Defense of Marriage Act (DOMA)
We have seen this story play out in countless midterm elections before. Members of the party the President belongs to run as far away from him as possible and members of the opposition try to tie members of the President's party to him at every turn.
When is it time to throw in the towel and accept that the tide has turned? Napoleon must have asked himself this very question after being humiliated in the Battle of Waterloo and summarily exiled for the remainder of his life. It's also the same question many anti-gay marriage activists must be asking themselves after the Supreme Court refused to wade back into the gay marriage debate.
Governor Jan Brewer vetoed Arizona's "religious liberty" bill last evening, putting the brakes on what could have been one of the most discriminatory laws in the country had she given it her approval.
The Obama administration announced on Thursday that same-sex married couples can qualify for Medicare hospital and physician benefits for the first time. The decision, coming after a 2013 U.S. Supreme Court ruling that struck down a federal ban against same-sex marriage, allows the Social Security Administration (SSA) to determine the eligibility of married gay applicants to Medicare, the federal government's healthcare program for the elderly and the disabled.
For the fourth time in three months, U.S. Supreme Court Justice Antonin Scalia helped forward marriage equality in a state that had banned it, with his work cited by the federal judge invalidating Virginia's ban on same-sex nuptials. Following her predecessors in Utah, Ohio and Kentucky, U.S. District Judge Arenda Wright Allen name-checked Scalia and his dissent from last year's Supreme Court decision striking down the federal Defense of Marriage Act in her decision Thursday to overturn Virginia's ban on gay marriage.
Last summer, the Supreme Court handed down a landmark decision equalizing the treatment of all married couples under federal law. But it opted not to address the more fundamental question in a related case: whether gay and straight couples are entitled to equal protection on the state level, where marriage law is made. That extraordinary dodge was seen by some experts as a disingenuous way of seeking a middle ground in the rulings on the Defense of Marriage Act and California's ban on same-sex marriage. Dissenting Justice Antonin Scalia fumed that it amounted to "legalistic argle-bargle.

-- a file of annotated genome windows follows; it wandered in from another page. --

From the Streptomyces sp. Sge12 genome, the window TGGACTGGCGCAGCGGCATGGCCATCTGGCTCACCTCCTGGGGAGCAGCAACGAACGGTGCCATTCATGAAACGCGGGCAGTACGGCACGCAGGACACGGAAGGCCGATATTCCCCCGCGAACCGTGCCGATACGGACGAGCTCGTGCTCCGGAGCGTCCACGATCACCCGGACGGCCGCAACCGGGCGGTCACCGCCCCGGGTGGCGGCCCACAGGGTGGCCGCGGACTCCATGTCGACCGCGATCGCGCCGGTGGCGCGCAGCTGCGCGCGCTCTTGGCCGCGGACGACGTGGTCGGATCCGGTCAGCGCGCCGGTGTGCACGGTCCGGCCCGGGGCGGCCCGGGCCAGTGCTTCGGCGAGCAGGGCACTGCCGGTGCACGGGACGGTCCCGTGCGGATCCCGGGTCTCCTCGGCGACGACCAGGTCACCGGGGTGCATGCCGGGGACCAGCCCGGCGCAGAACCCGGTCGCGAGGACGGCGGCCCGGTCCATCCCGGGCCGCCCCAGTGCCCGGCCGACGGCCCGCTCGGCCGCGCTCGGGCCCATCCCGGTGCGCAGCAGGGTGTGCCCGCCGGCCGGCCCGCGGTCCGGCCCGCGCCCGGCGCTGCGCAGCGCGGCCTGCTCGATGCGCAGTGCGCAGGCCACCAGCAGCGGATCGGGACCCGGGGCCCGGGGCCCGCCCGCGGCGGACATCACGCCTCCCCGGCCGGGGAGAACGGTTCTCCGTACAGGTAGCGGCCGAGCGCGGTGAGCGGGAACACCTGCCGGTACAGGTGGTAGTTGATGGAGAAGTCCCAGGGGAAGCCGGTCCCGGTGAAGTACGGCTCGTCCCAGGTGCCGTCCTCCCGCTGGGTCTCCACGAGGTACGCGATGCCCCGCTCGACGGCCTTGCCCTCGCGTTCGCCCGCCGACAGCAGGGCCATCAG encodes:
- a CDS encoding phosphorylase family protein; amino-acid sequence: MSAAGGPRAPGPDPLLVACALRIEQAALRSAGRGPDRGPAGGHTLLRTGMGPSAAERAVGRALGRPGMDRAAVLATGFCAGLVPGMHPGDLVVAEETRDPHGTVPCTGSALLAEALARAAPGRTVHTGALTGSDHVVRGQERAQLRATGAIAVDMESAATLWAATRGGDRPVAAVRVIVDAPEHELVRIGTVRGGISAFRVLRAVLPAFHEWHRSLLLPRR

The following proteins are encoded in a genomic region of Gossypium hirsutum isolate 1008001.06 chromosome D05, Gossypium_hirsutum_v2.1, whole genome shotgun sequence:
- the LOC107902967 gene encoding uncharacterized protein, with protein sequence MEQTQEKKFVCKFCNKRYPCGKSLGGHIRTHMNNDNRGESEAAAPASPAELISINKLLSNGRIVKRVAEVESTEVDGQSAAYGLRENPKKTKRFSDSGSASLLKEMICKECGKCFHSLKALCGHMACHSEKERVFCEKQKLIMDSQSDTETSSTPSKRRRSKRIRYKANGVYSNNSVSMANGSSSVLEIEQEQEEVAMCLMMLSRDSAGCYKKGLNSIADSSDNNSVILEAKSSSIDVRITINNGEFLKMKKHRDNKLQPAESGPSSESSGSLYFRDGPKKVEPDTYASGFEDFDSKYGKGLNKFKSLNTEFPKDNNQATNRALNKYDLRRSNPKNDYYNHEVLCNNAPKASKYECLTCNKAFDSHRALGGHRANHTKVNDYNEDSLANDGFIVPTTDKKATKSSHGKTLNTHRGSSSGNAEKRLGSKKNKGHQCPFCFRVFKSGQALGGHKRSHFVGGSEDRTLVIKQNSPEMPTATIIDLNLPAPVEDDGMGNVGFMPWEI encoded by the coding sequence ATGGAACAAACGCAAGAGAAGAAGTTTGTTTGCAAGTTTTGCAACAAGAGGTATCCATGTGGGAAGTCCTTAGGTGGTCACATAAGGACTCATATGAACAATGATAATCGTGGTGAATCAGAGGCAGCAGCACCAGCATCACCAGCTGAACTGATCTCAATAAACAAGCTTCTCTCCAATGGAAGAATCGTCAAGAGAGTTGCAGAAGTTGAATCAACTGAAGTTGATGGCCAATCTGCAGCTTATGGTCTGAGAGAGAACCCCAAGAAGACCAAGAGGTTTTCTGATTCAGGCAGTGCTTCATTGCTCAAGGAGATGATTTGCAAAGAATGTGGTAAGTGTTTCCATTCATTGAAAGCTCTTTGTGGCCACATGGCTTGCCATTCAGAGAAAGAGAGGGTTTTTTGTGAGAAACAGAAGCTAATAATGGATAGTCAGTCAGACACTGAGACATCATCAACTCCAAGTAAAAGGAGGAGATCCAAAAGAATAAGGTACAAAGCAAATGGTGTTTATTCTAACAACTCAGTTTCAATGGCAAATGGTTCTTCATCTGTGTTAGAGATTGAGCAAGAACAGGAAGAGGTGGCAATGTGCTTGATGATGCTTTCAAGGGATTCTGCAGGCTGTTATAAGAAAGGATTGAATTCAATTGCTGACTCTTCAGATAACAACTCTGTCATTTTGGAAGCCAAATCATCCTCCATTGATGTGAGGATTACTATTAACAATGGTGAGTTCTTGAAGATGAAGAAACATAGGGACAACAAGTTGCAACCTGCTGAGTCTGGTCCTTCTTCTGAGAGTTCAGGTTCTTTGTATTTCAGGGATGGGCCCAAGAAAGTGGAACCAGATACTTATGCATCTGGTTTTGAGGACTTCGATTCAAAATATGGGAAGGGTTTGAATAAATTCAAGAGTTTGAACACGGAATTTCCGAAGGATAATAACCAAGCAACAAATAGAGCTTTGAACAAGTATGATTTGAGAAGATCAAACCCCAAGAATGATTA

MSNBC’s Rachel Maddow on Wednesday said the Supreme Court’s rulings on gay marriage mean the issue is “decided as a nation” and “the argument is won.” “The bottom line here, let’s not be too shy about it: The federal ban on recognizing same-sex marriages is dead. California’s ban on recognizing...
The Defense of Marriage Act, the law barring the federal government from recognizing same-sex marriages legalized by the states, is unconstitutional, the Supreme Court ruled Wednesday by a 5-4 vote. "The federal statute is invalid, for no legitimate purpose overcomes the purpose and effect to disparage and to injure those whom the State, by its marriage laws, sought to protect in personhood and dignity,” Justice Anthony Kennedy wrote in the majority opinion.
And it has all come down to this. Over four years ago, superlawyers Ted Olson and David Boies – who opposed each other in the Bush v. Gore presidential election case – came together to challenge California’s ban on same-sex marriage on behalf of two California couples. In the next few days, the Supreme Court is finally expected to rule on whether that ban (known as Proposition 8) and the federal Defense of Marriage Act – which limits marriage to a union between a man and a woman for purposes of federal law – are constitutional. But then again, it might not . . . . So let’s talk about the same-sex marriage cases and what the Court could do with them in Plain English.
It seems clear that five justices expressed enough dismay at the federal government’s intrusion into an essential state function that come decision time, DOMA will be DOA.
The Supreme Court on Wednesday heard oral arguments in a case testing the constitutionality of the Defense of Marriage Act, which prohibits federal recognition of same-sex marriages. Here is the transcript of the hearing, along with the audio.
Defense of Marriage Act (DOMA) Videos